They don't come more convertible than the Citroën Pluriel and Elizabeth Skerritt finds that it could do wonders for your social life

As the wettest summer since 1912 squelches to a close, this is perhaps as good a time as any to reflect upon the joys and disappointments of convertible motoring.

As the wettest summer since 1912 squelches to a close, this is perhaps as good a time as any to reflect upon the joys and disappointments of convertible motoring.

After all, the British buy more convertibles per head than any other European nation, which rather suggests that we like our cars set up to make the most of whatever sunshine we see. And there is no convertible on the market today quite as convertible as the multi-purpose Citroën C3 Pluriel.

The Pluriel, as Citroën is keen to point out, can be used as a conventional hatchback, a targa top, full cabrio or a pick up. In its latest guise, in plush "Exclusive" special edition trim it adds one more possible variant - mini luxury saloon. But there is, as I discovered, a bit of a snag.

It may be just me, but seems that convertible cars are more sociable than their hard-top cousins and the Pluriel is more sociable than most. It provokes flirtatious behaviour. I had not been driving the Citroën C3 Pluriel for five minutes when a friendly cabbie leaned out of his window, gave the car a once over and nodded his approval at me with a wink. At the next set of lights I was invited to a party by the occupant of a Ford Escort cabriolet and although, needless to say, neither I nor the Pluriel made it to the gig, driving in rush hour traffic has rarely been such a pleasure.

This how to make friends in a Pluriel. All it takes is a twiddle of a button (with the car stationary or moving) to slide the concertina-ed roof effortlessly back to reveal the top of the cabin. Electric windows, without a central pillar, mean opening all four leaves you with an open-air jeep feeling and the gadgetry does not stop there.

One movement allows the entire rear windscreen to flip in to a space under a dummy floor in the boot, still allowing access to storage, and you can go one step further and remove both sidebars from the roof leaving you with a true convertible car.

The only drawback: When (in this country) can you be sure the weather will hold out even for half and hour? And, while surprisingly light, the bars are still fairly unwieldy and have to be stored somewhere else while you drive - not ideal if you, like me, live in a flat up four flights of stairs. That is a big snag.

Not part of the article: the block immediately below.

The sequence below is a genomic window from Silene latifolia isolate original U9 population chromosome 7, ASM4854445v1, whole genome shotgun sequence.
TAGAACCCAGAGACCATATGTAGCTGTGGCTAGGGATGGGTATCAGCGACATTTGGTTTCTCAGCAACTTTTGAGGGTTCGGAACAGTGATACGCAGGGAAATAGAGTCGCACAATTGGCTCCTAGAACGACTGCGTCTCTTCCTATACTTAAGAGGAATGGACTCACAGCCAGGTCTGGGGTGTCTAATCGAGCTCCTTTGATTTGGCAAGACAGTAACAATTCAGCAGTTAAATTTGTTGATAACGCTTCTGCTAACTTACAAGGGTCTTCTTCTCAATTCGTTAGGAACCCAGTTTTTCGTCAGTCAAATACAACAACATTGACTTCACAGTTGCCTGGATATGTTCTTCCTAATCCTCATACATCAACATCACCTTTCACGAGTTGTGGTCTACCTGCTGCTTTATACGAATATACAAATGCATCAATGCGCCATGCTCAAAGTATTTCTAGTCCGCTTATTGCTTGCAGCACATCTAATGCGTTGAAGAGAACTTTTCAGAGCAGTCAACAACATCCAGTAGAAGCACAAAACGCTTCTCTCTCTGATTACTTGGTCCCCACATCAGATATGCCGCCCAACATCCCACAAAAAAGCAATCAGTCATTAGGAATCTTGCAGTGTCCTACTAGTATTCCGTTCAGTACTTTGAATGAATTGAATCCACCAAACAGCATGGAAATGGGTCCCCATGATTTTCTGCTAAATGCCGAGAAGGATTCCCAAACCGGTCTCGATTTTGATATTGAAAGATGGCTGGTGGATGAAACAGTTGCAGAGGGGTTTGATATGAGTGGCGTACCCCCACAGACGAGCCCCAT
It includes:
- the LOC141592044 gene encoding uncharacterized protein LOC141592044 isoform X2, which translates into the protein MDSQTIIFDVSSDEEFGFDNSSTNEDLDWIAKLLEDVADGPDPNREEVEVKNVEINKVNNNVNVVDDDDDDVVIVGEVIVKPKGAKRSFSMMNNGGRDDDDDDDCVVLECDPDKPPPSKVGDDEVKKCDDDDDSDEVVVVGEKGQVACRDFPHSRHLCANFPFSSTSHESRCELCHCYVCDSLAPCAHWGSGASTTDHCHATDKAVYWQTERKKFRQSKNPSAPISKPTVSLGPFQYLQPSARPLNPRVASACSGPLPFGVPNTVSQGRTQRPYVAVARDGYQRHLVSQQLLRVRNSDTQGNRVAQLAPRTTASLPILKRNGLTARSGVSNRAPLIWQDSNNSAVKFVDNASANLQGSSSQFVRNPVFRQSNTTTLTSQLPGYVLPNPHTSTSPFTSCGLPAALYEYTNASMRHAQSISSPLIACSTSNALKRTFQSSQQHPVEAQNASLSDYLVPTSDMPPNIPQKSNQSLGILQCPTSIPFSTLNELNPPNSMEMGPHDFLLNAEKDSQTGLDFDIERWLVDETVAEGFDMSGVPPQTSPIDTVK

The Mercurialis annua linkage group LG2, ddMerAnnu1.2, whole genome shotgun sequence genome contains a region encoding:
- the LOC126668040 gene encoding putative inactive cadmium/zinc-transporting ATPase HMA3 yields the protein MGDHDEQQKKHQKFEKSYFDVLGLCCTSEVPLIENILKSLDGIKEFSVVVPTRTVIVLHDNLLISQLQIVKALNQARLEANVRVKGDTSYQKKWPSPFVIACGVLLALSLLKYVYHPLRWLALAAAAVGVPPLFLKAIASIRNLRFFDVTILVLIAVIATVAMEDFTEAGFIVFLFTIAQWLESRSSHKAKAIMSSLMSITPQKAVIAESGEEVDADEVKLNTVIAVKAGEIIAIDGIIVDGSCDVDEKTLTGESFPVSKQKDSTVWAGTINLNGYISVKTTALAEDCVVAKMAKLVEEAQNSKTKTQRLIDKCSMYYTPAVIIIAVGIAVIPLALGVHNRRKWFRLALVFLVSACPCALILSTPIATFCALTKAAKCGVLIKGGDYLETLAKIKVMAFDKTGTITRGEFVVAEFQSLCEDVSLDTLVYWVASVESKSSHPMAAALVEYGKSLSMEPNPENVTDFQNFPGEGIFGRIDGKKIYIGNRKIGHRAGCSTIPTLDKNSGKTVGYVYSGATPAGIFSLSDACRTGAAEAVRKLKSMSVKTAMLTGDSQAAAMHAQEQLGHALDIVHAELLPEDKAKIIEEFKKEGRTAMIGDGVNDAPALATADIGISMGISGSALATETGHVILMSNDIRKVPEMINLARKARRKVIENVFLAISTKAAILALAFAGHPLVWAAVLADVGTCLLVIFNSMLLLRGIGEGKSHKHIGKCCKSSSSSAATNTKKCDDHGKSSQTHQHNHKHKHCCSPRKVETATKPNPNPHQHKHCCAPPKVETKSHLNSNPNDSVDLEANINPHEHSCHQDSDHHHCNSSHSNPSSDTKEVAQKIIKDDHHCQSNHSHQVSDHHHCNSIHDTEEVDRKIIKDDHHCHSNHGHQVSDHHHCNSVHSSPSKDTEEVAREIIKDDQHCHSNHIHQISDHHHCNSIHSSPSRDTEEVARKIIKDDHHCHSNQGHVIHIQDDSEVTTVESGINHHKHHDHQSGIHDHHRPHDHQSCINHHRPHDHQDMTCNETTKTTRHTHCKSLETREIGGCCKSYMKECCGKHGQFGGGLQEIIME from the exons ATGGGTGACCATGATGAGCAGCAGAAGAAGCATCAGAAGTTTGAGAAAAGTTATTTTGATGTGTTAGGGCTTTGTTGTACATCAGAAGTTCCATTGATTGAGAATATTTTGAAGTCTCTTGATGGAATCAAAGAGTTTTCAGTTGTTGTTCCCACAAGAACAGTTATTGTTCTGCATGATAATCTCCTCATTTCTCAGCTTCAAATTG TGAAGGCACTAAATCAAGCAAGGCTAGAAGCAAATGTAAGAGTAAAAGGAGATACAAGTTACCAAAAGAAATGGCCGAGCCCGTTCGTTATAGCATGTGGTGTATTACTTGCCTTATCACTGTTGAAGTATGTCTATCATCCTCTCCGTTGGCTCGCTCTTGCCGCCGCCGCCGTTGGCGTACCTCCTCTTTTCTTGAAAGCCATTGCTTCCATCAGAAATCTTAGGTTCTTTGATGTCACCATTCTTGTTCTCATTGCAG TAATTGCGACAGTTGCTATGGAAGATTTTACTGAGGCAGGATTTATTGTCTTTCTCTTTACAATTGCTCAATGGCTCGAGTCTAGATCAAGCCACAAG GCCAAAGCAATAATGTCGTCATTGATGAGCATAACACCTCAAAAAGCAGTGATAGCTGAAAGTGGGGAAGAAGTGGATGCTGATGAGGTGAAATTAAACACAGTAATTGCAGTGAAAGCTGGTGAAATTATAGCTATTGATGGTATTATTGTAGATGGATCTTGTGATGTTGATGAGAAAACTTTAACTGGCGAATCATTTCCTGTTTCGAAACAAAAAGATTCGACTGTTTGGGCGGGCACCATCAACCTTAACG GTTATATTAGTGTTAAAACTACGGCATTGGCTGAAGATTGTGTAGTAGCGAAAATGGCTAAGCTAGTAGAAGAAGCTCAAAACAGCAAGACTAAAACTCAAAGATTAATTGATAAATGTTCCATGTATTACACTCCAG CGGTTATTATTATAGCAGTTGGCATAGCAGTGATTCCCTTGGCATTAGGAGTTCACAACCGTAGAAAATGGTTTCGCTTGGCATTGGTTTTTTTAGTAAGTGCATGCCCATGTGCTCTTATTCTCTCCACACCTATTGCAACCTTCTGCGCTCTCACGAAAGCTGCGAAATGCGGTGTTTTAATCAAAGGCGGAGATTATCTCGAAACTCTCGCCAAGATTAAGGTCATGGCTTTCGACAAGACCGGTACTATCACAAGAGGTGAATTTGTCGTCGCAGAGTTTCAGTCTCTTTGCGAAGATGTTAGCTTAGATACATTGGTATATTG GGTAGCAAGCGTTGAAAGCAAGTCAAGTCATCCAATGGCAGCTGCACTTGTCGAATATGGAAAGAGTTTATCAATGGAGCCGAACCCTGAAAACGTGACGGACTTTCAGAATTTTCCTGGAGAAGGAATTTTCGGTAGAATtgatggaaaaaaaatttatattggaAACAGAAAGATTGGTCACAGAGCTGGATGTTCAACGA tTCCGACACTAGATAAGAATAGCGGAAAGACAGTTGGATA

I notice that the little Smart Roadster performs a similar trick with removable roof rails, but its dinky proportions mean that the Smart's roof rails can be stored in the boot. It's a pity this isn't possible in the Pluriel.

The Pluriel, in all its moods, is a car that looks great and is a pleasure to drive, especially with the addition of executive-car-style leather seats, air-conditioning and an "aluminium pack" for the exterior trim featured on the Exclusive model I tested. A family of four would struggle with the limited space in the back seats and there is little boot capacity (although the rear seats can fold completely flat), but I liked the way the tailgate window opens separately for loading and for a cabriolet the rear visibility is excellent. If you need to carry high loads, the pick-up mode makes that task much easier.

The C3 makes no pretence of being sporty; the steering is not particularly responsive and although it feels pretty solid on the motorway the 1.4-litre engine does 0-62mph in 13.9 seconds with a top speed of 101mph. The standard 1.4i model is available for £12,095 on the road and the 1.4i Exclusive for £13,495. There is also the larger engined 1.6i available for £13,695 and an economical 1.4 litre diesel option.

Best of all, Citroën is currently offering £1,500 cash back on all Pluriel models. All in all, a small price to pay to make a lot of new friends.

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